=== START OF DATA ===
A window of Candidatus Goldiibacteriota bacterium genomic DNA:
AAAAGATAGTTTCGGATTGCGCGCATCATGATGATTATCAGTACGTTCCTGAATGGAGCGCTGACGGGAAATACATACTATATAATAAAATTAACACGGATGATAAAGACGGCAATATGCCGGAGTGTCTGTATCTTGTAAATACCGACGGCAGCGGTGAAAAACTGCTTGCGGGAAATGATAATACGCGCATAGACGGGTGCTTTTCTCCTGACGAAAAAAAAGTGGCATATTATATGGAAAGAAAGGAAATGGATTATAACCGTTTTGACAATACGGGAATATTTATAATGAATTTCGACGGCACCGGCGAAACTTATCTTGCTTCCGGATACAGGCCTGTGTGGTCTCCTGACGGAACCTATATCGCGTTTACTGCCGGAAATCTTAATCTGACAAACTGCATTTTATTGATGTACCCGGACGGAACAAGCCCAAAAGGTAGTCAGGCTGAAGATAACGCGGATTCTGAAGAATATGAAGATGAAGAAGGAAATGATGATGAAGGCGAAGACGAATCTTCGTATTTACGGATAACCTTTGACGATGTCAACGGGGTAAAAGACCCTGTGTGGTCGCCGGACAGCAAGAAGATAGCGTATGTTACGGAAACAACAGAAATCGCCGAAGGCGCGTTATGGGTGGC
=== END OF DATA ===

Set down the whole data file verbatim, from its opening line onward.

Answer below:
A window of Candidatus Goldiibacteriota bacterium genomic DNA:
AAAAGATAGTTTCGGATTGCGCGCATCATGATGATTATCAGTACGTTCCTGAATGGAGCGCTGACGGGAAATACATACTATATAATAAAATTAACACGGATGATAAAGACGGCAATATGCCGGAGTGTCTGTATCTTGTAAATACCGACGGCAGCGGTGAAAAACTGCTTGCGGGAAATGATAATACGCGCATAGACGGGTGCTTTTCTCCTGACGAAAAAAAAGTGGCATATTATATGGAAAGAAAGGAAATGGATTATAACCGTTTTGACAATACGGGAATATTTATAATGAATTTCGACGGCACCGGCGAAACTTATCTTGCTTCCGGATACAGGCCTGTGTGGTCTCCTGACGGAACCTATATCGCGTTTACTGCCGGAAATCTTAATCTGACAAACTGCATTTTATTGATGTACCCGGACGGAACAAGCCCAAAAGGTAGTCAGGCTGAAGATAACGCGGATTCTGAAGAATATGAAGATGAAGAAGGAAATGATGATGAAGGCGAAGACGAATCTTCGTATTTACGGATAACCTTTGACGATGTCAACGGGGTAAAAGACCCTGTGTGGTCGCCGGACAGCAAGAAGATAGCGTATGTTACGGAAACAACAGAAATCGCCGAAGGCGCGTTATGGGTGGC